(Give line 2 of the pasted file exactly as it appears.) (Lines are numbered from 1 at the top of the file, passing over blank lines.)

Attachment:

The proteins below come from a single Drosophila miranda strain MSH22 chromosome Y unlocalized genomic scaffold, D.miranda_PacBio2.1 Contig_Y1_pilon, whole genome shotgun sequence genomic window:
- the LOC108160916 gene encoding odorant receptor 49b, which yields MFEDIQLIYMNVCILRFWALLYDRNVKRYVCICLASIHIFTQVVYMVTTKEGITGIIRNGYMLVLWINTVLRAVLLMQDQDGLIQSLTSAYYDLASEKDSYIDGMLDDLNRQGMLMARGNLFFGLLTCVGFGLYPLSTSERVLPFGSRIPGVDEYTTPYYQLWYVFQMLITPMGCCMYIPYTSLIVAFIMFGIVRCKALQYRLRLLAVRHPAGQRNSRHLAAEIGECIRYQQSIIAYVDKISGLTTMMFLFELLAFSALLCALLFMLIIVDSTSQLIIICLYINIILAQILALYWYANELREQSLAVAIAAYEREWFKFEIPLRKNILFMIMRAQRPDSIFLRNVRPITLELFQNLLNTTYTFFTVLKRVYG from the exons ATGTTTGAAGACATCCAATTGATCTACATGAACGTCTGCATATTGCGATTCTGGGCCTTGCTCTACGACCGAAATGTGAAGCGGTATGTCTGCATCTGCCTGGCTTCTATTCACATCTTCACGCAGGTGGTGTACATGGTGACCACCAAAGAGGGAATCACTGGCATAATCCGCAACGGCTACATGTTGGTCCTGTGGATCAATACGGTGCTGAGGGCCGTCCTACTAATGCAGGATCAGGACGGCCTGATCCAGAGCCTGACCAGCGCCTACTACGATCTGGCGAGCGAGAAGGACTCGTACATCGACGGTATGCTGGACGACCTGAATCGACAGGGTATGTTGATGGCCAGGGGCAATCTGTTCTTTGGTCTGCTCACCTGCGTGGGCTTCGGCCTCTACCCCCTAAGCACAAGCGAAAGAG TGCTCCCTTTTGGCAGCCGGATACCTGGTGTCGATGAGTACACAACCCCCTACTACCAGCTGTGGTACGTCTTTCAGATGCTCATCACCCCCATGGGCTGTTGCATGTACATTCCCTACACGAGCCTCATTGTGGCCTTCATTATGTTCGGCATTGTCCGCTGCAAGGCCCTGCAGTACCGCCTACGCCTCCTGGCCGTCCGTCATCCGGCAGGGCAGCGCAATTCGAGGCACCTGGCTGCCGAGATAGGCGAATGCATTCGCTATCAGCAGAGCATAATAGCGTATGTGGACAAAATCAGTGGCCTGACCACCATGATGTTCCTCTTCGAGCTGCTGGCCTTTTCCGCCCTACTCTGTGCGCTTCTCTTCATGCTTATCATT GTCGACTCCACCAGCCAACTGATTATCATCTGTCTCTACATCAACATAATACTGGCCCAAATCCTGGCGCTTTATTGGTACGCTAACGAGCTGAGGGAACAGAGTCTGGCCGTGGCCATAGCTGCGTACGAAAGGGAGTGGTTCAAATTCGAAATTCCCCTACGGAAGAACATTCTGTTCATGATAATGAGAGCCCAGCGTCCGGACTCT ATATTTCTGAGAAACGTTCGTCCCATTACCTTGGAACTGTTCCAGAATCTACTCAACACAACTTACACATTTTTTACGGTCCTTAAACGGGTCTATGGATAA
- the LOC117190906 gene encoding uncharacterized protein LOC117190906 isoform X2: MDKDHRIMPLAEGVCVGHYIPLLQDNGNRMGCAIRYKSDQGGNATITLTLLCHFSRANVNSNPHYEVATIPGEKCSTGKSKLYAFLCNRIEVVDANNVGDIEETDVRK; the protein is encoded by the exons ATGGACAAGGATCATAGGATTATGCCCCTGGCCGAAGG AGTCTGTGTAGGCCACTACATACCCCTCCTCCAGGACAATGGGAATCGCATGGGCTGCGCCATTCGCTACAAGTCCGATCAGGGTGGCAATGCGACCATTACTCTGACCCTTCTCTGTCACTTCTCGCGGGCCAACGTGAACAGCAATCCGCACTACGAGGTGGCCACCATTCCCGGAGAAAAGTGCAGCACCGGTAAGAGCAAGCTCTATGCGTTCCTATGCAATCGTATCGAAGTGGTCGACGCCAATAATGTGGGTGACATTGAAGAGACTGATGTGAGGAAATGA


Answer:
- the LOC108160916 gene encoding odorant receptor 49b, which yields MFEDIQLIYMNVCILRFWALLYDRNVKRYVCICLASIHIFTQVVYMVTTKEGITGIIRNGYMLVLWINTVLRAVLLMQDQDGLIQSLTSAYYDLASEKDSYIDGMLDDLNRQGMLMARGNLFFGLLTCVGFGLYPLSTSERVLPFGSRIPGVDEYTTPYYQLWYVFQMLITPMGCCMYIPYTSLIVAFIMFGIVRCKALQYRLRLLAVRHPAGQRNSRHLAAEIGECIRYQQSIIAYVDKISGLTTMMFLFELLAFSALLCALLFMLIIVDSTSQLIIICLYINIILAQILALYWYANELREQSLAVAIAAYEREWFKFEIPLRKNILFMIMRAQRPDSIFLRNVRPITLELFQNLLNTTYTFFTVLKRVYG from the exons ATGTTTGAAGACATCCAATTGATCTACATGAACGTCTGCATATTGCGATTCTGGGCCTTGCTCTACGACCGAAATGTGAAGCGGTATGTCTGCATCTGCCTGGCTTCTATTCACATCTTCACGCAGGTGGTGTACATGGTGACCACCAAAGAGGGAATCACTGGCATAATCCGCAACGGCTACATGTTGGTCCTGTGGATCAATACGGTGCTGAGGGCCGTCCTACTAATGCAGGATCAGGACGGCCTGATCCAGAGCCTGACCAGCGCCTACTACGATCTGGCGAGCGAGAAGGACTCGTACATCGACGGTATGCTGGACGACCTGAATCGACAGGGTATGTTGATGGCCAGGGGCAATCTGTTCTTTGGTCTGCTCACCTGCGTGGGCTTCGGCCTCTACCCCCTAAGCACAAGCGAAAGAG TGCTCCCTTTTGGCAGCCGGATACCTGGTGTCGATGAGTACACAACCCCCTACTACCAGCTGTGGTACGTCTTTCAGATGCTCATCACCCCCATGGGCTGTTGCATGTACATTCCCTACACGAGCCTCATTGTGGCCTTCATTATGTTCGGCATTGTCCGCTGCAAGGCCCTGCAGTACCGCCTACGCCTCCTGGCCGTCCGTCATCCGGCAGGGCAGCGCAATTCGAGGCACCTGGCTGCCGAGATAGGCGAATGCATTCGCTATCAGCAGAGCATAATAGCGTATGTGGACAAAATCAGTGGCCTGACCACCATGATGTTCCTCTTCGAGCTGCTGGCCTTTTCCGCCCTACTCTGTGCGCTTCTCTTCATGCTTATCATT GTCGACTCCACCAGCCAACTGATTATCATCTGTCTCTACATCAACATAATACTGGCCCAAATCCTGGCGCTTTATTGGTACGCTAACGAGCTGAGGGAACAGAGTCTGGCCGTGGCCATAGCTGCGTACGAAAGGGAGTGGTTCAAATTCGAAATTCCCCTACGGAAGAACATTCTGTTCATGATAATGAGAGCCCAGCGTCCGGACTCT ATATTTCTGAGAAACGTTCGTCCCATTACCTTGGAACTGTTCCAGAATCTACTCAACACAACTTACACATTTTTTACGGTCCTTAAACGGGTCTATGGATAA